A major scuffle erupted last week inside Kabul’s presidential palace days after the country’s interim government announced internal clashes over who deserves the US withdrawal and how positions of power have come to be. been distributed, according to a report.
The BBC report on Wednesday, citing senior Taliban officials, said the fight was between two factions who wanted to take credit for defeating the United States.
Mullah Abdul Ghani Baradar, deputy prime minister of the Taliban, and Khalil ur-Rahman Haqqani, top leader of the Haqqani network, “exchanged strong words as their supporters scuffled nearby,” the BBC reported.
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Baradar’s position is that diplomacy in Qatar won while the notorious Haqqqani network insists that victory was achieved through their relentless will to fight.
Baradar has not been seen in public and there are rumors that he may have been killed. The Taliban have denied the brawl ever took place and released an unverified video claiming Baradar was alive and well.
After the Western troops withdrew and the Taliban’s sudden return to power last month, the United States and its allies have used money, potential reconnaissance and isolation warnings to prevent them from repeating their years of repressive rule. 1990. At this time, the Taliban imposed a harsh interpretation of Islamic law, including severe restrictions on women and minorities.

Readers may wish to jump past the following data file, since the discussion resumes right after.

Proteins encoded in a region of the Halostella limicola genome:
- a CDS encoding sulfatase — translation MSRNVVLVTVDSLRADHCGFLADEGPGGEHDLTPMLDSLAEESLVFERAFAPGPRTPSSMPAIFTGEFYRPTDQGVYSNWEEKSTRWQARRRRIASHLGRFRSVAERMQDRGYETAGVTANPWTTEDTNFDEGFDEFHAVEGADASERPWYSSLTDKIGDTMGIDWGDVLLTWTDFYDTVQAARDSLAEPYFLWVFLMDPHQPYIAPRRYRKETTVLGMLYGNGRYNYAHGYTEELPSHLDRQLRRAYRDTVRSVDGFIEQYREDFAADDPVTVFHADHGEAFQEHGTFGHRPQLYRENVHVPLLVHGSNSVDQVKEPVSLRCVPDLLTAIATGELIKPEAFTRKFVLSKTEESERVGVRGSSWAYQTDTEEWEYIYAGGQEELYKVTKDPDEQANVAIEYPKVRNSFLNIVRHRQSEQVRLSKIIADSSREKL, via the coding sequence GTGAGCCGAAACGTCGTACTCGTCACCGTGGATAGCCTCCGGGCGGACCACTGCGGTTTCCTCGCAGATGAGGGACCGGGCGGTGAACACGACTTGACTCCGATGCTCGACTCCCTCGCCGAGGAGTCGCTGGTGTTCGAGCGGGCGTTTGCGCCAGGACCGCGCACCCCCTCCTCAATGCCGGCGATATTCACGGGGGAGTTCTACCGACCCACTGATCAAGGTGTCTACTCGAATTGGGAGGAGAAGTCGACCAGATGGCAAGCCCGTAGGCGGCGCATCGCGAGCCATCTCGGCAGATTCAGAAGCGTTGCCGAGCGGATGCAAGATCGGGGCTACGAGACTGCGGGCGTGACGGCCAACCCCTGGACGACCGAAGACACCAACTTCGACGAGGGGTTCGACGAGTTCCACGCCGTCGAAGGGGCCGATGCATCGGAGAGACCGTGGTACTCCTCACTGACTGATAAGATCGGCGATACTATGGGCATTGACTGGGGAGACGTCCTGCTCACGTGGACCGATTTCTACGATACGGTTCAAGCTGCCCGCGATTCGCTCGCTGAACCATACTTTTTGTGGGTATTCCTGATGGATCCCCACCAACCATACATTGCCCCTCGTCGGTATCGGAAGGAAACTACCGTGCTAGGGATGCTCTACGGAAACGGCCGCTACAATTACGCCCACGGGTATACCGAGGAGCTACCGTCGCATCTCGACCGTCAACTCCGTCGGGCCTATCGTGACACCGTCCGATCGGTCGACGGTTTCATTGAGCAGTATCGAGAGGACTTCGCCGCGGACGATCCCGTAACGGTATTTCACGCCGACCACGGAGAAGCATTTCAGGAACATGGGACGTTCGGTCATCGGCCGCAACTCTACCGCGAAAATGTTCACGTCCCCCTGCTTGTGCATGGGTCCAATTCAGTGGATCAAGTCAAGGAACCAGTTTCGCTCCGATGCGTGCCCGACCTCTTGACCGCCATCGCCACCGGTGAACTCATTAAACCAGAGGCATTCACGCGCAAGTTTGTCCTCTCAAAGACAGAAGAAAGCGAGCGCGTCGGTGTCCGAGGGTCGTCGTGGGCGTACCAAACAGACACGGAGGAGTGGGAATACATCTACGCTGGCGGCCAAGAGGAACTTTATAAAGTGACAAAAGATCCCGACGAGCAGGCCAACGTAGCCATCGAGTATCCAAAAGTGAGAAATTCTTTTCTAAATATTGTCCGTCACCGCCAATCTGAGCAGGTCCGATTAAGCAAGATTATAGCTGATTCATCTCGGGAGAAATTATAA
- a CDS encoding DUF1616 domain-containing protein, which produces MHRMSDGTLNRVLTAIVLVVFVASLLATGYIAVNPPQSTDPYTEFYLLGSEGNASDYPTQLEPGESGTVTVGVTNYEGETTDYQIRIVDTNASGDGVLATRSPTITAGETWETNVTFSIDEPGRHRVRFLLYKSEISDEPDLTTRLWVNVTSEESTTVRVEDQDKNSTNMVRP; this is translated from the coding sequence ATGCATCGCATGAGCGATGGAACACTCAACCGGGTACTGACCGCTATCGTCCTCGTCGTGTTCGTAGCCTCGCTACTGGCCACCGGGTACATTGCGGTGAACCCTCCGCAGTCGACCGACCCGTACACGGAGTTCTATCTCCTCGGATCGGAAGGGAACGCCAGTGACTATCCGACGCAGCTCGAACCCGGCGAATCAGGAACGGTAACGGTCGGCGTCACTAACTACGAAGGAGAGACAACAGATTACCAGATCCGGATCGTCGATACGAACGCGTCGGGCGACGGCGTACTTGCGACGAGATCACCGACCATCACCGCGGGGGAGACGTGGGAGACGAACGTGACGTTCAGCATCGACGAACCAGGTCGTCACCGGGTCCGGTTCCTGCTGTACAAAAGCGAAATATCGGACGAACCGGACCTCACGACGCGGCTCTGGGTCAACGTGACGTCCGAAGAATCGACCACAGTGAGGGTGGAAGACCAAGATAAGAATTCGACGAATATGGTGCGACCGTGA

The Taliban have been trying to position themselves as a moderate group since taking control of Kabul after a widely criticized American departure. But critics say they haven’t done much to instill confidence in Western countries after installing what Senator Lindsey Graham has called a “line of thugs and butchers.”
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The incident, if true, would be an embarrassment to the group determined to show stability.
The Associated Press contributed to this report